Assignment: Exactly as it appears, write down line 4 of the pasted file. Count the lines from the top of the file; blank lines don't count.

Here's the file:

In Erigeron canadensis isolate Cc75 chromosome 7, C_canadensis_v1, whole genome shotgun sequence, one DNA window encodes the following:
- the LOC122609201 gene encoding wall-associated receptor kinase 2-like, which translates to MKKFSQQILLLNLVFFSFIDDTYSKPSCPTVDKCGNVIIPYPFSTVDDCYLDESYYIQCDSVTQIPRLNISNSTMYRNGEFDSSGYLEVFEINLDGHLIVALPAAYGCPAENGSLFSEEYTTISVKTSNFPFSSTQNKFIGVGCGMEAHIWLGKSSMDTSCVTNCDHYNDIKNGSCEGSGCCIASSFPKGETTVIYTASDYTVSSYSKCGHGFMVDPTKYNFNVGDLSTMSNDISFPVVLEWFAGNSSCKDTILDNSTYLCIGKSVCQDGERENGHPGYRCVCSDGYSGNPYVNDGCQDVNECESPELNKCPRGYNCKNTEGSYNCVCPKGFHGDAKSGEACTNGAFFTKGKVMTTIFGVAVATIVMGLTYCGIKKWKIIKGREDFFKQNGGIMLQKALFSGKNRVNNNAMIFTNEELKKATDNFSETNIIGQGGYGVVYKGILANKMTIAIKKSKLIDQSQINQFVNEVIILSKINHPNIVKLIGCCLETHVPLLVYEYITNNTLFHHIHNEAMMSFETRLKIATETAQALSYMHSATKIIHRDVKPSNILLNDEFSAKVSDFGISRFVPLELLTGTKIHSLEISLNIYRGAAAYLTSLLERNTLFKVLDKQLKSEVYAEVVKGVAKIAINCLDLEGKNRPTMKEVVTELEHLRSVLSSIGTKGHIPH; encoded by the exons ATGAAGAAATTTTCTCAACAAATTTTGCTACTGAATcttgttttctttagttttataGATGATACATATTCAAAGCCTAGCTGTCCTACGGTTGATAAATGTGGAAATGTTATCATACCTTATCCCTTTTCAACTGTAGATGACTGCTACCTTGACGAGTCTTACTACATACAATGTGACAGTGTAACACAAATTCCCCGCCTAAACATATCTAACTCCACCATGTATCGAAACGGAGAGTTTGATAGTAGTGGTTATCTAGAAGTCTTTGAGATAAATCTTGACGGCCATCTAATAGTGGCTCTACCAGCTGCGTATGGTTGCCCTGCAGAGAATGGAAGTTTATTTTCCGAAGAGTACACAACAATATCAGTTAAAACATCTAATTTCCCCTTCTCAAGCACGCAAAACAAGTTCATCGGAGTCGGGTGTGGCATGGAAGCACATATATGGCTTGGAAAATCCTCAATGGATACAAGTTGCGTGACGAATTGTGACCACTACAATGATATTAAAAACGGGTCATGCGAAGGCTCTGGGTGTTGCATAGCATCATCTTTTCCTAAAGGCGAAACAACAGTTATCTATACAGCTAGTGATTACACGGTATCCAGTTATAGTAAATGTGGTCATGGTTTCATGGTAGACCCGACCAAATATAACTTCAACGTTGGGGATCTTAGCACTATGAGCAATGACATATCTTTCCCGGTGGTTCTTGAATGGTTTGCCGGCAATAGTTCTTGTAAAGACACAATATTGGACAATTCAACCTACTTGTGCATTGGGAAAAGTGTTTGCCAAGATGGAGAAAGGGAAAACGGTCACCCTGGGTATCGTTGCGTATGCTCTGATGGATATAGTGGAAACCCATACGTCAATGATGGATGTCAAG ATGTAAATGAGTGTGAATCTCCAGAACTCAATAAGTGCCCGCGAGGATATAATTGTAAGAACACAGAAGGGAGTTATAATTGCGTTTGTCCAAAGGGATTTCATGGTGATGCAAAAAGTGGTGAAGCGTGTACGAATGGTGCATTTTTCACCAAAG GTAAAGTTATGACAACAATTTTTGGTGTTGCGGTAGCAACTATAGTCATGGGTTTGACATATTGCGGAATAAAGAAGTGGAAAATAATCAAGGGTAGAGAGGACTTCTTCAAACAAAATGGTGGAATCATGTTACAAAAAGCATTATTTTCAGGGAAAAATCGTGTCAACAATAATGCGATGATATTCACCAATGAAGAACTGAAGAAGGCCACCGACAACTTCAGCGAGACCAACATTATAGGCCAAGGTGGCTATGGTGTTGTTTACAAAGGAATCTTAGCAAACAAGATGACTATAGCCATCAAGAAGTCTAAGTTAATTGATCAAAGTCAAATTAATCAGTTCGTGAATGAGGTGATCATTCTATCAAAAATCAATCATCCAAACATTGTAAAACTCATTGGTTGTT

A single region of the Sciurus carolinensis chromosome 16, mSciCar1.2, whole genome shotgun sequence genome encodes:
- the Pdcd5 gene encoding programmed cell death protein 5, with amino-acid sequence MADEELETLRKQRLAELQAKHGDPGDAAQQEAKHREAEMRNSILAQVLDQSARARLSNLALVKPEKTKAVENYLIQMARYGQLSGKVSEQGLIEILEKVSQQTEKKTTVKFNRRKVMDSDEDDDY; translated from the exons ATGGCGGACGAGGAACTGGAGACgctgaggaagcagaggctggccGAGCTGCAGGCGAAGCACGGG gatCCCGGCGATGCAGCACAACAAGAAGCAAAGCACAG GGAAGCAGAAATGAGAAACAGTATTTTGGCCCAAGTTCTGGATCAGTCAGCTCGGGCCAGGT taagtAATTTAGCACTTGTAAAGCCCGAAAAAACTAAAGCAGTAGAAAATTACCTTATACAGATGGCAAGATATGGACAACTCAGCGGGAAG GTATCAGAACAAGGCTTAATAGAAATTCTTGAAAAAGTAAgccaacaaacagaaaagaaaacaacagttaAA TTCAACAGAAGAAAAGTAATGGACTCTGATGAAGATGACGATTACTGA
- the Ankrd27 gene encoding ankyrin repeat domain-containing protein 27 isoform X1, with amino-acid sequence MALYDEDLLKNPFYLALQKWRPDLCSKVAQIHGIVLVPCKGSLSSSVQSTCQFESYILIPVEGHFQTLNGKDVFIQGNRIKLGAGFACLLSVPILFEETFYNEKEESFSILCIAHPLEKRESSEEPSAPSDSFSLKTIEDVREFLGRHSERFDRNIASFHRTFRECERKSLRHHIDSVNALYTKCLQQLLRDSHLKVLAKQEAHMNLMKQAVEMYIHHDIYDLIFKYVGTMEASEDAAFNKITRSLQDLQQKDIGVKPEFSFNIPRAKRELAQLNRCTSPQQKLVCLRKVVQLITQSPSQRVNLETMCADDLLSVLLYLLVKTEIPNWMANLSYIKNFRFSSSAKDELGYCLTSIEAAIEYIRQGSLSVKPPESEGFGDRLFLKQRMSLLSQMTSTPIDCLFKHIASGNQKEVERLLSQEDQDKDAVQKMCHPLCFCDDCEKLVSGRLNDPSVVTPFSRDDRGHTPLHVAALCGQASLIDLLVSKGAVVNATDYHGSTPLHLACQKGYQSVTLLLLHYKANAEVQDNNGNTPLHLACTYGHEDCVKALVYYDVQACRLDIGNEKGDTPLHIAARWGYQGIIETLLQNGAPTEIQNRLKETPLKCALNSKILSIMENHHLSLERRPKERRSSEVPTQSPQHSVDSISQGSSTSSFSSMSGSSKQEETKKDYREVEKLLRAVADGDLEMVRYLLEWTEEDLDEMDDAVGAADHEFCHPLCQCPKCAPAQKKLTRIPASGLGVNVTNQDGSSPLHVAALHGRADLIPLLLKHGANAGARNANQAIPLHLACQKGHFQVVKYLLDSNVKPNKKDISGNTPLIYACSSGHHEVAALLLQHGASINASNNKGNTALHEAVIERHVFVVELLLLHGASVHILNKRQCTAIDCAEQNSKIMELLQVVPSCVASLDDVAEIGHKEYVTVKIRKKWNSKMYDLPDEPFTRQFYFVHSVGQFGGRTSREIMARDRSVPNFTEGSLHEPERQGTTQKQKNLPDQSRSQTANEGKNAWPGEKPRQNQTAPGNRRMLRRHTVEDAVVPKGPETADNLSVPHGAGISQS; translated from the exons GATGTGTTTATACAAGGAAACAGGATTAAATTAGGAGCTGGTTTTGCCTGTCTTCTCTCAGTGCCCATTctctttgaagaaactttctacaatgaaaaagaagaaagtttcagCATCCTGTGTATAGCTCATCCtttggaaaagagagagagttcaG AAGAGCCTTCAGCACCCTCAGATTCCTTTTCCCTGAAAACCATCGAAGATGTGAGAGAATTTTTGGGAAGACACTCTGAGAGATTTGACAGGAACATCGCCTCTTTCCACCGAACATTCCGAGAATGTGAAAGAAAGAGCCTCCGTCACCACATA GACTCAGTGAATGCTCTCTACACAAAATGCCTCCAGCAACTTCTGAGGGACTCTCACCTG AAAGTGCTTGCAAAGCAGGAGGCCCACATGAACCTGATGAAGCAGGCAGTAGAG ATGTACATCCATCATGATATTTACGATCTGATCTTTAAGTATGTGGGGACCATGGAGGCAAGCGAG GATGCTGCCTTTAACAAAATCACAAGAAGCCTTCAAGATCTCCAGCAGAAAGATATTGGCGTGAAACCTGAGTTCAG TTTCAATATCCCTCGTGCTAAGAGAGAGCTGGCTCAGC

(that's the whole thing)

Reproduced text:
- the Pdcd5 gene encoding programmed cell death protein 5, with amino-acid sequence MADEELETLRKQRLAELQAKHGDPGDAAQQEAKHREAEMRNSILAQVLDQSARARLSNLALVKPEKTKAVENYLIQMARYGQLSGKVSEQGLIEILEKVSQQTEKKTTVKFNRRKVMDSDEDDDY; translated from the exons ATGGCGGACGAGGAACTGGAGACgctgaggaagcagaggctggccGAGCTGCAGGCGAAGCACGGG gatCCCGGCGATGCAGCACAACAAGAAGCAAAGCACAG GGAAGCAGAAATGAGAAACAGTATTTTGGCCCAAGTTCTGGATCAGTCAGCTCGGGCCAGGT taagtAATTTAGCACTTGTAAAGCCCGAAAAAACTAAAGCAGTAGAAAATTACCTTATACAGATGGCAAGATATGGACAACTCAGCGGGAAG GTATCAGAACAAGGCTTAATAGAAATTCTTGAAAAAGTAAgccaacaaacagaaaagaaaacaacagttaAA TTCAACAGAAGAAAAGTAATGGACTCTGATGAAGATGACGATTACTGA